It's been happening for a while now. Brooklyn — once a beautiful, messy mix of cultures and communities shaped through a long history of migrations — is being shrink-wrapped once again into a neat bite-sized stereotype. If you saw Catey Shaw's popular new anthem "Brooklyn Girls," you'd know the new Brooklyn. Apparently, it is no longer the epic and incomprehensible mass that stretches from Sheepshead Bay up to the Pulaski Bridge. It is the L train, and any place where young white people can dress like they're in a circus and not be mocked openly on the street.
The song is a lame take on Katy Perry's "California Girls," but swap out the playful Candy Land fantasy video for a short-sighted manipulation of a very real reality. Shaw, who will host a release party for the song tonight in Williamsburg, packed hipster stereotypes into every pixel of this video. You've got your wannabe starlets wearing Nets' caps and sporting poems tattooed on their ribs; you've got your bearded men with septum piercings, who don't look complete unless they've got the artisan cold brew in hand. You've got your spontaneous backyard parties with the sloppily strung up Christmas lights and highly Instagramable graffiti backdrops covering every surface.
The video's Brooklyn conveniently leaves out an incredible 90-square miles filled with people who have lived in Brooklyn for generations and raised children here. They're not "Brooklyn" because they don't think it's cool when kids throw their sneakers up on telephone wires (or "combat boots in the summer," as Shaw sings) or have teal hair. But it doesn't matter because "Brooklyn girls, when they walk in they rule the world." Sounds like a pretty good (if incredibly vague) summation of gentrification.
Fittingly, Catey Shaw isn't even a Brooklyn native. She grew up in Virginia Beach and only moved to NYC in 2010 to attend the School of Visual Arts. She really has no idea what is involved with being a Brooklyn girl — the stressed and segregated public school system or the constant wars of attrition with landlords to contest rent hikes. Any piece of art that claims to speak for all Brooklyn must include at least an inkling of an understanding of this. The song should really be called "Bushwick Girls" or "Beachfront Property to Brooklyn Transplants."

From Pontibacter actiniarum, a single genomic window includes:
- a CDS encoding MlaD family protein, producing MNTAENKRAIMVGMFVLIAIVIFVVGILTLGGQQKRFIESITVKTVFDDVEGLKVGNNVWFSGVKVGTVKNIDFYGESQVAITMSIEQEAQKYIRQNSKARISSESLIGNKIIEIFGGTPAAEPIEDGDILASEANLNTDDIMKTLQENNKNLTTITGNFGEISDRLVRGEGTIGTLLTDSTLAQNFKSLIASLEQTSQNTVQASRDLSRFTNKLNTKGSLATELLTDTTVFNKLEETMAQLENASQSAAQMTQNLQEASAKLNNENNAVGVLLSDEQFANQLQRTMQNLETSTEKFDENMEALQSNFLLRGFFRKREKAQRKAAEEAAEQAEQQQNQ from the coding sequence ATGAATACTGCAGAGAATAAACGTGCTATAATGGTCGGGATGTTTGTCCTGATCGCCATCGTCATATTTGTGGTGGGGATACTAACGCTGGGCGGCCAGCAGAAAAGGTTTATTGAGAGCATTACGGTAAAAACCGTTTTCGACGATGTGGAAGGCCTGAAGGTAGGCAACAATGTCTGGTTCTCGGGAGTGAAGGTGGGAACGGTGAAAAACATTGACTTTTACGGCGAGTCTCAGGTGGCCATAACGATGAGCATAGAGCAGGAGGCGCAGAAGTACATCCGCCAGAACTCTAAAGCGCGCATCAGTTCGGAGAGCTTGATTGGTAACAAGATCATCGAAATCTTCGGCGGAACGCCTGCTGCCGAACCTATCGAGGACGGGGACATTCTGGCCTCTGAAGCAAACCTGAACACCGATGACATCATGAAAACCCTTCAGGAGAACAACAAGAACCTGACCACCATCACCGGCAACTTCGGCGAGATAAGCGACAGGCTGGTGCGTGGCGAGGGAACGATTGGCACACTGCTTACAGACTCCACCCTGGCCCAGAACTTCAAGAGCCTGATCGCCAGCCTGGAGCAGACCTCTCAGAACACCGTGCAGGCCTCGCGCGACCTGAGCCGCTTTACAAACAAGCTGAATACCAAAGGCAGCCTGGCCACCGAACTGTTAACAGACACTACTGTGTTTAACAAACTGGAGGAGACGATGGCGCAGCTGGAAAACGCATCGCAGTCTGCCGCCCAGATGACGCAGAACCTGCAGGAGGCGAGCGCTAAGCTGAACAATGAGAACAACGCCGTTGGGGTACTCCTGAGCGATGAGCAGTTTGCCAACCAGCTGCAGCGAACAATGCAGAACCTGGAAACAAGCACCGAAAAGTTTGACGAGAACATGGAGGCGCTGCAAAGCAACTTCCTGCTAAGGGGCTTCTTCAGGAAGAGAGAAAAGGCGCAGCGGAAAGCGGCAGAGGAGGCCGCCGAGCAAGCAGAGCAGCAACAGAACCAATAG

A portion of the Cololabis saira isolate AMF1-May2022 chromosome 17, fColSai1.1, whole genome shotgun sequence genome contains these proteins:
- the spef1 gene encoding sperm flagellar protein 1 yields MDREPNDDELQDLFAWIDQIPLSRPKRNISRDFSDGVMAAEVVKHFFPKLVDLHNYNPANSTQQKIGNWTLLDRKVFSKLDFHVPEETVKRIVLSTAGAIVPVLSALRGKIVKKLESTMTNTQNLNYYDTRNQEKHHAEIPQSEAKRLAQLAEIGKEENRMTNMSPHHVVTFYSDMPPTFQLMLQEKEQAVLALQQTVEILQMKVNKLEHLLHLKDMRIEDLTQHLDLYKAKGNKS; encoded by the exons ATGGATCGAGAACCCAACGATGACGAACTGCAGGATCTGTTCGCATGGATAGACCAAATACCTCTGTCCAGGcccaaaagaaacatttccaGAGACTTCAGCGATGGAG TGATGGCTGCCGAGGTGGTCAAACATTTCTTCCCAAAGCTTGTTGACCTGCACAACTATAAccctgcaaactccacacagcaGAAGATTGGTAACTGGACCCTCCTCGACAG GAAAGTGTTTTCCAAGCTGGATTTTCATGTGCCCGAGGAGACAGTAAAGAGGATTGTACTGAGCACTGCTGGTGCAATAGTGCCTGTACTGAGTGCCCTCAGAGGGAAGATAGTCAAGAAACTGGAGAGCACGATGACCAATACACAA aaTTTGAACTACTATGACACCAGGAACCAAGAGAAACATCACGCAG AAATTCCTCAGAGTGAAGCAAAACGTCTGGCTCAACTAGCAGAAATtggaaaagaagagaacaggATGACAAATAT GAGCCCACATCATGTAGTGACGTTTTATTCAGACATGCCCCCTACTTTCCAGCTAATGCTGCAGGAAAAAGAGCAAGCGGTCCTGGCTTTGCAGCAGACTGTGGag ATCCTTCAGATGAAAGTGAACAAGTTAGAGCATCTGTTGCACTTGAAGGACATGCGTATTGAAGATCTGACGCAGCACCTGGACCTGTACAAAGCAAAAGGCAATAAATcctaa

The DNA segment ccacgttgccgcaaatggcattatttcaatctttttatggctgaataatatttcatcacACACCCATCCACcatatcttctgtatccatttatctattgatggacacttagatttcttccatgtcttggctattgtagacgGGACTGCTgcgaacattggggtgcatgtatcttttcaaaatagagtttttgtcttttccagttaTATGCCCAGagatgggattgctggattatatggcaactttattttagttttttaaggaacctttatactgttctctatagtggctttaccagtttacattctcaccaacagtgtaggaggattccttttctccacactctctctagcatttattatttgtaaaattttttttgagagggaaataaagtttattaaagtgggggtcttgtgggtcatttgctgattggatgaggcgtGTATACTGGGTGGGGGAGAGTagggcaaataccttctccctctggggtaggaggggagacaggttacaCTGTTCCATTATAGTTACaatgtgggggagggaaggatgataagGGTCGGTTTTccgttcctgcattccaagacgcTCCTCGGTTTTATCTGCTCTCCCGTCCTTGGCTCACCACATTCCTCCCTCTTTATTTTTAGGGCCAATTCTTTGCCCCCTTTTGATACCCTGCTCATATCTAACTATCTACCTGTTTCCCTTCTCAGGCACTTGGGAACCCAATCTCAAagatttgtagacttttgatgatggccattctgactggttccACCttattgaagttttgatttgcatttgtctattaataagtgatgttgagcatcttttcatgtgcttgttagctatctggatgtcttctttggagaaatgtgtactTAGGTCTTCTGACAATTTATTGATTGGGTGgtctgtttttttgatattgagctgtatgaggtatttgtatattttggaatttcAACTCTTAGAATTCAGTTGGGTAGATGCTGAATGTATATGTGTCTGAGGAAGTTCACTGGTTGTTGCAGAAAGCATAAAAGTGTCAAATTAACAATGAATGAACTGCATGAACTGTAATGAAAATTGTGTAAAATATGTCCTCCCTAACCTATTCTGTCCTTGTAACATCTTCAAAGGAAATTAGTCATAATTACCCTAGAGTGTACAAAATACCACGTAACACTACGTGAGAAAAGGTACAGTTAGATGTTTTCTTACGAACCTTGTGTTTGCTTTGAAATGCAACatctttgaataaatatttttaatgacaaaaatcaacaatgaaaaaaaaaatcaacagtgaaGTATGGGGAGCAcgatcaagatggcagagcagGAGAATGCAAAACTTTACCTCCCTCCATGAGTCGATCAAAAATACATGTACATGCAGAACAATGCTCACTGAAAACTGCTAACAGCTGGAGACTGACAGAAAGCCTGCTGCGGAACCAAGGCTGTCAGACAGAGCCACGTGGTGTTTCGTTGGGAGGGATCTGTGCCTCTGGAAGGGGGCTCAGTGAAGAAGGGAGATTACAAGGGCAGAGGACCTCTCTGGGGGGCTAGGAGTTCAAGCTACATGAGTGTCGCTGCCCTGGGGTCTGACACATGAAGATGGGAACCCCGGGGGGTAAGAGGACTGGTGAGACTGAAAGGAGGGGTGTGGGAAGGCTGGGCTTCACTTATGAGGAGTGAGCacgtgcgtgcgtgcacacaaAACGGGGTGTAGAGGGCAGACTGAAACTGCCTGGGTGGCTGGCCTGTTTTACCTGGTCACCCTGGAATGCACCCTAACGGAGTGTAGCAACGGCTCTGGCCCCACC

But some of the real Brooklyn does seep in a little more than a minute into the film. It shows a man sitting on what looks to be a delivery bike, scrolling through his phone. It's open to interpretation, but anyone who has visited Bushwick or Williamsburg has seen this scene. The man is probably trying to deliver a Bento box to some stoned kid who's chilling up in his Bogart Street loft. It's a snapshot of the awkward reality of the increasing economic stratification of Brooklyn, and here it appears as if it were just one more endearing, kitschy aspect of the neighborhood.
Fifteen years ago, Shaw could not have made a video like this. The most insidious aspect of gentrification is not that white kids are moving in, but that they're systematically dismantling local cultures and covering them over with layers of spray paint and forests of reclaimed wood. She's new here so we'll give her the benefit of the doubt. But someone should probably tell Catey Shaw that Brooklyn is not just Williamsburg and Bushwick. It's a whole system of traditions and families, now being moved to the fringes.